The shine of Amanda Gorman’s work can’t be dimmed.

Following a Florida school banning “The Hill We Climb,” sales have skyrocketed for the presidential inauguration poem as well as the poet’s “Call Us What We Carry” and “Change Sings,” according to Variety. The pieces of work have even taken over Amazon’s best-seller list. Plus, the pre-order for Gorman’s upcoming children’s book “Something, Someday” is No. 2 on Amazon’s list of best-selling new releases in children’s books on prejudice and racism, as of this writing.

“The Hill We Climb” was banned after Daily Salinas, a parent of two students at Bob Graham Education Center in Miami Lakes, FL, filed a complaint that the poem, among other works, “included references to critical race theory, ‘indirect hate messages,’ gender ideology and indoctrination,” per Miami Herald. 

Gorman shared on Twitter that she felt “gutted” after this one parent’s opposition to her inauguration poem has led to a ban.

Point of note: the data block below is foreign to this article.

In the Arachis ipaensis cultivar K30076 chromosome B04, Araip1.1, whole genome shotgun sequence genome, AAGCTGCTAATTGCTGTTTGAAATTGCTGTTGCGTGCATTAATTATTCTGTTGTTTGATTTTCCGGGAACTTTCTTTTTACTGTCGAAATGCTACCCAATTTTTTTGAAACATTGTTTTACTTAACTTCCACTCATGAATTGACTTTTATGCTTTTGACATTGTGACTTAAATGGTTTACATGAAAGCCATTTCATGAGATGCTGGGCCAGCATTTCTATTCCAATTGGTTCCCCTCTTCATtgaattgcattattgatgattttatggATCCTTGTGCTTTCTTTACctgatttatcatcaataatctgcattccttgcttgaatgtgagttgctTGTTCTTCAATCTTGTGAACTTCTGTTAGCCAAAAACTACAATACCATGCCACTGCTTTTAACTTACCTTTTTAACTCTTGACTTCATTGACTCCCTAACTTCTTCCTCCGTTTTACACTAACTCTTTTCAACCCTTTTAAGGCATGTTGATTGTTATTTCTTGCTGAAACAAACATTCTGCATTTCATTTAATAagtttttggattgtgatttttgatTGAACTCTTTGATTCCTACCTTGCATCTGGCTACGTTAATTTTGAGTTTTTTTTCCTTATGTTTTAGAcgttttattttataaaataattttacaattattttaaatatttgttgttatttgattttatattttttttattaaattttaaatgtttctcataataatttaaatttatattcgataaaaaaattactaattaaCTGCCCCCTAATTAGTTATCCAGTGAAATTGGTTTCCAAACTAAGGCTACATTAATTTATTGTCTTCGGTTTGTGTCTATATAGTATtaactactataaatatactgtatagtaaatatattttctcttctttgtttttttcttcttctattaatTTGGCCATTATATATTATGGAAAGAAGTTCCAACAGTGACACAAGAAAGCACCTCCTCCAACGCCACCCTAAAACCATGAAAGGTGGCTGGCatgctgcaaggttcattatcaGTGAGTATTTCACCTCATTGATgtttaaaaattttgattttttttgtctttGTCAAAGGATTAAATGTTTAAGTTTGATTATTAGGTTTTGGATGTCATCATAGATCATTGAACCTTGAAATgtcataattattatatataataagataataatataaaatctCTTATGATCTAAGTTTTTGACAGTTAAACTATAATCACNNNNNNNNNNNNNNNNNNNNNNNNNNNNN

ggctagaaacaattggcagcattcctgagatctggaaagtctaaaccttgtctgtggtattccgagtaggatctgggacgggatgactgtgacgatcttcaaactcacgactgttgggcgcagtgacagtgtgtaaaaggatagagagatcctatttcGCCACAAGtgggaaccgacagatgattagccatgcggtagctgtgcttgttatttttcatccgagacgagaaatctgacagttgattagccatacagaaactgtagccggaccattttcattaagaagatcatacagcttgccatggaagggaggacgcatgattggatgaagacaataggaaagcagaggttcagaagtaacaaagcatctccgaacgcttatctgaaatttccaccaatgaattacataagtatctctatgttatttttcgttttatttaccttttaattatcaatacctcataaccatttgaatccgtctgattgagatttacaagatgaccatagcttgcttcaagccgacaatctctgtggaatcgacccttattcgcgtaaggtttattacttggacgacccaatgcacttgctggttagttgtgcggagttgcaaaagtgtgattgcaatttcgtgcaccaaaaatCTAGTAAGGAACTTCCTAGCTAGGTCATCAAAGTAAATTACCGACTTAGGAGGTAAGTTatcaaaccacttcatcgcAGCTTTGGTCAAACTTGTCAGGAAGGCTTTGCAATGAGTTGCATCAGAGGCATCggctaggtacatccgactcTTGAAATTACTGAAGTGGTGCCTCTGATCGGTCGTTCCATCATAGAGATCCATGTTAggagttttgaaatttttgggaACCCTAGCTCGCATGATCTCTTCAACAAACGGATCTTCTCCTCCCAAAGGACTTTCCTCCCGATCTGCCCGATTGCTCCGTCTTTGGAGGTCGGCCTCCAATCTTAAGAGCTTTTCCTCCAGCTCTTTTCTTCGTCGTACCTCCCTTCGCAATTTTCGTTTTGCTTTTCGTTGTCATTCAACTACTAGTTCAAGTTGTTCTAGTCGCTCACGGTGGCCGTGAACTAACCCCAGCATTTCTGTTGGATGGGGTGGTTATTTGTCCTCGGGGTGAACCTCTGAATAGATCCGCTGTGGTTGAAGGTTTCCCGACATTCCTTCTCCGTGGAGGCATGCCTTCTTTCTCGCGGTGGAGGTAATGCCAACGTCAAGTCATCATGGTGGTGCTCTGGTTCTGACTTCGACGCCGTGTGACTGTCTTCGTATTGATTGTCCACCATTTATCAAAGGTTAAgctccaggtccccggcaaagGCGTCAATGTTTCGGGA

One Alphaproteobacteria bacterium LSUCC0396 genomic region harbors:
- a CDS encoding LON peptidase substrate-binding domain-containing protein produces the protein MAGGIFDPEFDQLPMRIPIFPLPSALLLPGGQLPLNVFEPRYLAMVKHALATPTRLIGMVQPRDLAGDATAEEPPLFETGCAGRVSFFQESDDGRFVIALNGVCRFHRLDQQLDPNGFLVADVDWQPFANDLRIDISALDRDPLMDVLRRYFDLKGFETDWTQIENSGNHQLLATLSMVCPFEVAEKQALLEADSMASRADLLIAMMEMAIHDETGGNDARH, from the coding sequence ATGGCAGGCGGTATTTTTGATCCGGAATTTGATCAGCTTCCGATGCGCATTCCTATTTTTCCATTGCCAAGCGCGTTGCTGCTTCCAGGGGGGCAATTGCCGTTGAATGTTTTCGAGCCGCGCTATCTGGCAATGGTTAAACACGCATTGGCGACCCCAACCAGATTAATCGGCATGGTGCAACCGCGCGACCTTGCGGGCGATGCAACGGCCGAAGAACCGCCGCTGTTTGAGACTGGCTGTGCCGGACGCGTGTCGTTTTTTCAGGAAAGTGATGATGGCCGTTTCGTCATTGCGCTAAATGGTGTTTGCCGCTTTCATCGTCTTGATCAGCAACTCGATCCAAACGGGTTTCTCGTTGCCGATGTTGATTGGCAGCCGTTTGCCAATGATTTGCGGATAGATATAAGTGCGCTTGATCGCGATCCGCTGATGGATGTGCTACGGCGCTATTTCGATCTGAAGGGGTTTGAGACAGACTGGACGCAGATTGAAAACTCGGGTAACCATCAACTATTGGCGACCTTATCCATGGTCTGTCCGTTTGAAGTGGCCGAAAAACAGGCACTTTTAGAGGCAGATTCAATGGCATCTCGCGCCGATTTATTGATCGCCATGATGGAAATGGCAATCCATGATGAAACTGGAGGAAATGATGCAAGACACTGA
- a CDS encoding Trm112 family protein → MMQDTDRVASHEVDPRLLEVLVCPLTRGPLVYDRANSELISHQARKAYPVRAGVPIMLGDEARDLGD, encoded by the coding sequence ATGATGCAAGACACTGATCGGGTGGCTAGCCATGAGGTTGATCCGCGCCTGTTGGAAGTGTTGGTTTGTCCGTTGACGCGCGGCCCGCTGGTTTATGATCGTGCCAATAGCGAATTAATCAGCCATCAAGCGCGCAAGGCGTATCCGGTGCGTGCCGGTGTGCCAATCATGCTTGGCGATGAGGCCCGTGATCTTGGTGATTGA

“And let’s be clear: most of the forbidden works are by authors who have struggled for generations to get on bookshelves,” Gorman wrote. “The majority of these censored works are by queer and non-white voices. I wrote ‘The Hill We Climb’ so that all young people could see themselves in a historical moment. Ever since. I’ve received countless letters and videos from children inspired by ‘The Hill We Climb’ to write their own poems.”

She continued, “Robbing children of the chance to find their voices in literature is a violation of their right to free thought and free speech. Together, this is a hill we won’t just climb, but a hill we will conquer.”

Variety reports that Penguin Random House, Gorman’s publisher, joined forces with PEN America to bring a lawsuit against Florida’s Escambia County School District and School Board.

The other pieces of work the parent wants to have banned from library shelves are Rio Cortez’s “The ABCs of Black History,” George Ancona’s “Cuban Kids,” Kieran Walsh’s “Cuba (Countries in the News II)” and Tony Medina’s “Love to Langston.”